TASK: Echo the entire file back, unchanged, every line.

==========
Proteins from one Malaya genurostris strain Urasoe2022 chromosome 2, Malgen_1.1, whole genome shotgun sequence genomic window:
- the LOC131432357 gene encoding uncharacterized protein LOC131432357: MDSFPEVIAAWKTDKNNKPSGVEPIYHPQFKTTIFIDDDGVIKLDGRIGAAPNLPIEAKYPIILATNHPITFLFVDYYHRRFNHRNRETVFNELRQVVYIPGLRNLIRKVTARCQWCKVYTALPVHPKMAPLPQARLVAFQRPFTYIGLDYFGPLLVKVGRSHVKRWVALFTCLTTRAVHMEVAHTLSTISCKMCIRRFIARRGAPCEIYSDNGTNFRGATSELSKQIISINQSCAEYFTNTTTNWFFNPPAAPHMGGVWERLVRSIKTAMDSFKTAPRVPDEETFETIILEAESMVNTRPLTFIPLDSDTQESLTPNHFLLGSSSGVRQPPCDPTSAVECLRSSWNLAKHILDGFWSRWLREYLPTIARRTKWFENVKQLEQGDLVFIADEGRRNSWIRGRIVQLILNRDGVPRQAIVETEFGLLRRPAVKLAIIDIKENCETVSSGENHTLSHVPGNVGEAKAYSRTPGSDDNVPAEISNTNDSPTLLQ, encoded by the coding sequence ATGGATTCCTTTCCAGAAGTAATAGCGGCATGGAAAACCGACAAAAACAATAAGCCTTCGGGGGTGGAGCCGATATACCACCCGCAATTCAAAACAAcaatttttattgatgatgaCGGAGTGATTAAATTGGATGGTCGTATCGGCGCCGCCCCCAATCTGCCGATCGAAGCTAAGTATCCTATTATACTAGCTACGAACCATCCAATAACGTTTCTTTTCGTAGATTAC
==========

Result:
Proteins from one Malaya genurostris strain Urasoe2022 chromosome 2, Malgen_1.1, whole genome shotgun sequence genomic window:
- the LOC131432357 gene encoding uncharacterized protein LOC131432357: MDSFPEVIAAWKTDKNNKPSGVEPIYHPQFKTTIFIDDDGVIKLDGRIGAAPNLPIEAKYPIILATNHPITFLFVDYYHRRFNHRNRETVFNELRQVVYIPGLRNLIRKVTARCQWCKVYTALPVHPKMAPLPQARLVAFQRPFTYIGLDYFGPLLVKVGRSHVKRWVALFTCLTTRAVHMEVAHTLSTISCKMCIRRFIARRGAPCEIYSDNGTNFRGATSELSKQIISINQSCAEYFTNTTTNWFFNPPAAPHMGGVWERLVRSIKTAMDSFKTAPRVPDEETFETIILEAESMVNTRPLTFIPLDSDTQESLTPNHFLLGSSSGVRQPPCDPTSAVECLRSSWNLAKHILDGFWSRWLREYLPTIARRTKWFENVKQLEQGDLVFIADEGRRNSWIRGRIVQLILNRDGVPRQAIVETEFGLLRRPAVKLAIIDIKENCETVSSGENHTLSHVPGNVGEAKAYSRTPGSDDNVPAEISNTNDSPTLLQ, encoded by the coding sequence ATGGATTCCTTTCCAGAAGTAATAGCGGCATGGAAAACCGACAAAAACAATAAGCCTTCGGGGGTGGAGCCGATATACCACCCGCAATTCAAAACAAcaatttttattgatgatgaCGGAGTGATTAAATTGGATGGTCGTATCGGCGCCGCCCCCAATCTGCCGATCGAAGCTAAGTATCCTATTATACTAGCTACGAACCATCCAATAACGTTTCTTTTCGTAGATTAC